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UW-Parkside’s App Factory lets students make an app for that

 In this Sept. 13, 2016 photo, University of Wisconsin-Parkside students sit at the main table inside the App Factory while working on various projects in Kenosha, Wis. (Ricardo Torres/The Journal Times via AP)

University of Wisconsin-Parkside students sit at the main table inside the App Factory while working on various projects in Kenosha on Sept. 13. (Ricardo Torres/The Journal Times via AP)

The Journal Times of Racine

SOMERS, Wis. (AP) — Mike Carey, senior at the University of Wisconsin-Parkside, had a bug that he couldn’t find. As a computer science major, Carey spent a lot of time in the App Factory on campus and it wasn’t the first time he buried himself there to solve a problem.

“There are times when I’m like ‘I should go eat,’ ” Carey said about spending hours trying to solve a problem. “And then I run into a bug and I really want to fix it … I won’t eat for hours.”

The App Factory provides a space for students to work as paid interns on real projects, coding for different programs and apps which will be used on smartphones and tablets for companies, The Journal Times of Racine reported.

Carey thought there may be been something wrong with the data that he was using, but he eventually fixed the bug.

“It was off by one letter and I sat down for a good three or four hours before I finally came to the point (that) it wasn’t the database,” Carey said. “I just misspelled something.”

Occasionally, problems like this arise in the App Factory, but the purpose of the space is not to spend 24 hours straight in front of a laptop, it’s to further their education.


“Our objective here at the App Factory is to rally have the students industry-ready by the time they graduate,” said Zaid Altahat, project manager at the App Factory, adding that it will help them when they enter the job market. “They come with experience.”

The App Factory started almost five years ago and already former students have gone on to work for companies like Microsoft and Motorola. They’ve partnered with the cities of Racine and Kenosha, along with the Milwaukee County Office of Emergency Management, TriCore, Wisconsin Gateway Technical Radio and UW-Parkside Parking.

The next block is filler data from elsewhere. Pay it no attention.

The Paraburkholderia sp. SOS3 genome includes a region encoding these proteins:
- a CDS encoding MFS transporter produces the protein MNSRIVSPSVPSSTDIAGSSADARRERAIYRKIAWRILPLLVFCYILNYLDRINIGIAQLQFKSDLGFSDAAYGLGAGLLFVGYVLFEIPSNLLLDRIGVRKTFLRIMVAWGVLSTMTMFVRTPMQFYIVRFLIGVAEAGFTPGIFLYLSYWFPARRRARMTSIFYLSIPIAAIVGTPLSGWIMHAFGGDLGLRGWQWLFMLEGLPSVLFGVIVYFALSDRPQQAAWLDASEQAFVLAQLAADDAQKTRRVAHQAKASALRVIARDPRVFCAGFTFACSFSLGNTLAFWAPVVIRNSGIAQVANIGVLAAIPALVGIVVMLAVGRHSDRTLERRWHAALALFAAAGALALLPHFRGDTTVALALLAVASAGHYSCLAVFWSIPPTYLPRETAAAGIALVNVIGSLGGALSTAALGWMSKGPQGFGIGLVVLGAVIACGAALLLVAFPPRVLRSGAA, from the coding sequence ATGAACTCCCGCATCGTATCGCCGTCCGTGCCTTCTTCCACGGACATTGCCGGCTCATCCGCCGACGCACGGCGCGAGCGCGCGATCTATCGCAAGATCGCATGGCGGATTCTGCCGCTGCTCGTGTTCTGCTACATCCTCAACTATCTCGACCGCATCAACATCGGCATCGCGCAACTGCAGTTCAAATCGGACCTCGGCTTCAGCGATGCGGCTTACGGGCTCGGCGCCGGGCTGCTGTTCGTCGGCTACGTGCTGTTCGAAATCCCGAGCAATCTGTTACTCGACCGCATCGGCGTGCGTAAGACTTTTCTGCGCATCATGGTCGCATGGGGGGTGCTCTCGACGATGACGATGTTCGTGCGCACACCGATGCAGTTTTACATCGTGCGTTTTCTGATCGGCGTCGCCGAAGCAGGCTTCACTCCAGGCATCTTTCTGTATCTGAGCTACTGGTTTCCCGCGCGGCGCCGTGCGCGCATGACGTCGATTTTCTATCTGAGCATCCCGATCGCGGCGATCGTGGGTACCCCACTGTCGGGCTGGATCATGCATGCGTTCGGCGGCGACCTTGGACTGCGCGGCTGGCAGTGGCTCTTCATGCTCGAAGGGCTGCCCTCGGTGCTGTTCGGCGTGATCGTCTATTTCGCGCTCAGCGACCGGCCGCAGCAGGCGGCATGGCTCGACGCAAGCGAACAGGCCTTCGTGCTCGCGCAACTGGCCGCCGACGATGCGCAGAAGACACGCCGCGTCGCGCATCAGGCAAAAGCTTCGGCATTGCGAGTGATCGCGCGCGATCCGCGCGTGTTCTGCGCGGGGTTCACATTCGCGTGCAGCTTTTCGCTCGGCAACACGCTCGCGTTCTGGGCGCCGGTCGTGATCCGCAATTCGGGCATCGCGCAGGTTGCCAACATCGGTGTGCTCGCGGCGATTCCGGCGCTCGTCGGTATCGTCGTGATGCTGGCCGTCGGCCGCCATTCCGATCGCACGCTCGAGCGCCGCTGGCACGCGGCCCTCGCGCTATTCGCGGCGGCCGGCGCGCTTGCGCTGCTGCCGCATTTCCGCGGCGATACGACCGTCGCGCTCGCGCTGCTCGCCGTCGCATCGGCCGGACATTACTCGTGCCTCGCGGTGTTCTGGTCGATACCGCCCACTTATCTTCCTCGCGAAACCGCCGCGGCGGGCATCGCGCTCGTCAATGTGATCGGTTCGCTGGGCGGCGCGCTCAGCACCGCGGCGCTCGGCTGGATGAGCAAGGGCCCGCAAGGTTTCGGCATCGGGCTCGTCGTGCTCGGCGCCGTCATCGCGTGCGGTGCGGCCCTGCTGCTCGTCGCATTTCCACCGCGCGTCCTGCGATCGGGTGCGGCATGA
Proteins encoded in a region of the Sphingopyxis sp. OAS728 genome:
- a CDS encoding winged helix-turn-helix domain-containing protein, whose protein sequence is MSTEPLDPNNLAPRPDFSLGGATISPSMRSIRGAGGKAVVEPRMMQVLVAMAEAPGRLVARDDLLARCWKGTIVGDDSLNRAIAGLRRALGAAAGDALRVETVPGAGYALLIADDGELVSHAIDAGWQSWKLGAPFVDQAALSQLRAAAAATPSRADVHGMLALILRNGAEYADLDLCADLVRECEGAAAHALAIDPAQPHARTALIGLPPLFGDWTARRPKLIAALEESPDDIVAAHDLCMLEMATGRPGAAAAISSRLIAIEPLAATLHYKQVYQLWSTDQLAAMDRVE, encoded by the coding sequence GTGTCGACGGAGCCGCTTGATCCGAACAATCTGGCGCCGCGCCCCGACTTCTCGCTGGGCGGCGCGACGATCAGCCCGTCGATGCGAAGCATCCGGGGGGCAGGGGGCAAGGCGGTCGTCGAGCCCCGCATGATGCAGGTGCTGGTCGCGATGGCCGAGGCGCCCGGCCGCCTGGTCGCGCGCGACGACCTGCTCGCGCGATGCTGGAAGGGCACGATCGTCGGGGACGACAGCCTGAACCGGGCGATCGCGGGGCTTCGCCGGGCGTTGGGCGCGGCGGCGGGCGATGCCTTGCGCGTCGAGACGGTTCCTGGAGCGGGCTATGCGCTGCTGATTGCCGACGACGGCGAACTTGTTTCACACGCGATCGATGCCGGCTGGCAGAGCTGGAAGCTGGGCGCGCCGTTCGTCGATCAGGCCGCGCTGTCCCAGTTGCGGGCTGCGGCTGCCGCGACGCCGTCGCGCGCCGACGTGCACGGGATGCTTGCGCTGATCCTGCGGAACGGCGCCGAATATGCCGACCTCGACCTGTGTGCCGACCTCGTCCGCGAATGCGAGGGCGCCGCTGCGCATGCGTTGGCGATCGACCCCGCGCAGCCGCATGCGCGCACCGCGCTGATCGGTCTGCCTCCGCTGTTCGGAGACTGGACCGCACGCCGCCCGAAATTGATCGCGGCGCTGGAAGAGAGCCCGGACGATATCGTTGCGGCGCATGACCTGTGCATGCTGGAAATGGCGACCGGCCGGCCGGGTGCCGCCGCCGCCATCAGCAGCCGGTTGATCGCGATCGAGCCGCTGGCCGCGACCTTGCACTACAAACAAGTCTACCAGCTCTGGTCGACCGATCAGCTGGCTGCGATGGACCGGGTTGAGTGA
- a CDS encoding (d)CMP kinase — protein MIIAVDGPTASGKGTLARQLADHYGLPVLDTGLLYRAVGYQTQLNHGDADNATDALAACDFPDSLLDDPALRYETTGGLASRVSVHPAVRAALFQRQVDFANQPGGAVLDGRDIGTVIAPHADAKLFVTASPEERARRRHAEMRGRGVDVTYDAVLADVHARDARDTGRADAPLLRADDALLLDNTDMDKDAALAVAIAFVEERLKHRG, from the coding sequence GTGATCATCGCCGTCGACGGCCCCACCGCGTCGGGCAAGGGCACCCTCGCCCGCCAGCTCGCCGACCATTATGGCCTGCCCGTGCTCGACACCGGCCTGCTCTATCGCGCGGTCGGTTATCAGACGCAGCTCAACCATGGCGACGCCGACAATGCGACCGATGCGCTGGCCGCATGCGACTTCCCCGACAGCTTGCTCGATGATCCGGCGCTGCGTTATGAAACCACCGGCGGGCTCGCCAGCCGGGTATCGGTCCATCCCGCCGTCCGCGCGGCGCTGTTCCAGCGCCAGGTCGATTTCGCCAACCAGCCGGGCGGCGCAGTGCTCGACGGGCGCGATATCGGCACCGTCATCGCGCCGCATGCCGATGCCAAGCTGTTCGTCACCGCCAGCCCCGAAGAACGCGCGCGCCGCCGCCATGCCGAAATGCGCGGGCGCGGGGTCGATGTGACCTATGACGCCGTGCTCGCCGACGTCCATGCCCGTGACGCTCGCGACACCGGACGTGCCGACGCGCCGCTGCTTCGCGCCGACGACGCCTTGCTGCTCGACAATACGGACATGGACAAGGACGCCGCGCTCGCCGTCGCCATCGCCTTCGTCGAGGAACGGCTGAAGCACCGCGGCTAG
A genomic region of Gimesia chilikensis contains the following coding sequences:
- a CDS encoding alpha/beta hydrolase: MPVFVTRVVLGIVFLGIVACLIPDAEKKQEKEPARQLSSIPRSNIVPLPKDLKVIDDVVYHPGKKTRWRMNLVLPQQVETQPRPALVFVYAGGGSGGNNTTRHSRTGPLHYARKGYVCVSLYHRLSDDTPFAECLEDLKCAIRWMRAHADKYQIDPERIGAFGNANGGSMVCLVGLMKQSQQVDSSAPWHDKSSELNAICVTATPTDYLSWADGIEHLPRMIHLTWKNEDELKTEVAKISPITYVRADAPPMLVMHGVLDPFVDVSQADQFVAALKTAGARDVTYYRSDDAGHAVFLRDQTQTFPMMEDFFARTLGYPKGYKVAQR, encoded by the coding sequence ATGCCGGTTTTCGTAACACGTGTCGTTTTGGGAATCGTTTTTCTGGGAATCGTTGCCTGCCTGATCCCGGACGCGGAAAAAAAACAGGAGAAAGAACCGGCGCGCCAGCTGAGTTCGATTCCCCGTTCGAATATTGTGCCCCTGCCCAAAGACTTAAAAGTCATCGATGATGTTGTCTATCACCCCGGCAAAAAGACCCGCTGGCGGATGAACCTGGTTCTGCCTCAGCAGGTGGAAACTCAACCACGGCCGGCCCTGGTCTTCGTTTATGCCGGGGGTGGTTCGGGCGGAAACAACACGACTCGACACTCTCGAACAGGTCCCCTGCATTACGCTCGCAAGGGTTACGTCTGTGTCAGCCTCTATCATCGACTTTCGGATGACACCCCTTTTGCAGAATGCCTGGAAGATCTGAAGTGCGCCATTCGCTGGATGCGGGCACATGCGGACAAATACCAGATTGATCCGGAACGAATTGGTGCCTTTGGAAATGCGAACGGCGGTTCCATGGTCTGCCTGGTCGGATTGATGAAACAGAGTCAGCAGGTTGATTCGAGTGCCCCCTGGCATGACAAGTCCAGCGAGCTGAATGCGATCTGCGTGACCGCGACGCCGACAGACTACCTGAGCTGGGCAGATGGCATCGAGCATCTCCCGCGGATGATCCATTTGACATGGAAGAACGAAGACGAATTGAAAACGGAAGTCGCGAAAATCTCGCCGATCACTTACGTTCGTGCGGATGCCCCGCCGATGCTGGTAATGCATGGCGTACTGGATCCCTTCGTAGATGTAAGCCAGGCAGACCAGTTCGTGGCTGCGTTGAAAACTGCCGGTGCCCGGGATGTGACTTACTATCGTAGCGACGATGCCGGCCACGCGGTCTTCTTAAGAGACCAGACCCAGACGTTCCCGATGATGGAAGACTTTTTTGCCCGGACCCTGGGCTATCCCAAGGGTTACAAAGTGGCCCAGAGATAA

One of the most popular apps designed at the App Factory was the transit app for Bell Urban System called Mobile Transit Solutions which debuted in Kenosha and Racine last year for those who use public transportation. The app currently contains the schedules, routes and locations of bus stops.

The students are currently planning on updating the app which would allow users to track buses in real time based on the GPS position on the smartphone or if the user scans the QR code at the stop.

“Cities like Chicago, New York, Los Angeles they already have multimillion-dollar systems that do this, but Kenosha doesn’t,” said Tim Knautz, director of the App Factory. “(Kenosha and Racine) don’t have the resources to pay for one of these multimillion-dollar systems.”

Although computer science majors make up most of the membership, there some business, communication and graphic design majors.

“If a project comes in that requires chemistry, we can certainly find a chemistry student to bring in and become a member, a paid intern at the App Factory,” Knautz said. “These projects are real. They are real projects with community partners … the money that the students earn come from the paid clients.”

Knautz said the price the App Factory charges varies depending on each project, however, they do charge $30 per hour — “which is a fifth (of the cost) to have this done in the commercial environment.”

But making a lot of money — although on the minds of all the students — isn’t the main priority of the place.

“We can’t have students failing their classes because they’re working in the App Factory,” Knautz said. “This is about their education. They can’t spend 40 hours in here then fail their math class.”

Knautz said he’s constantly looking for people, especially women and minorities, to be a part of the App Factory.

“The computer industry in general, especially in the programming area, is lacking I think, in females and minorities. There’s no doubt about that,” Knautz said. “While I’m sensitive to that and I’m constantly looking for roles like that, if I have a minority or a woman that’s coming through and can make it here, I will for sure make sure that she’s in here.”

Already the App Factory has their first return customer, Bradley Corp., which works in industrial plumbing and also designs bathrooms using various faucets and tiles.

The first app designed for Bradley Corp. was aimed at helping their sales force while they were with clients or at conferences.

“It allows you to compare two tiles side by side,” Kyle Zawacki, senior, said. “So instead of actually carrying the heavy tiles or a book with you, you can catalog into this app.”

Currently the App Factory is working on what they call the “Bradley Audit App.”

“(Bradley Corp.) hires auditors to go to facilities that have some sort of hazards,” Zawacki said, adding that the current process has individuals record issues on paper. “They could take a picture of each (piece of) equipment, add comments … so it removes the process of having to take the paper and go to the web tool and type it all in afterwards. They just do it once on the app.”

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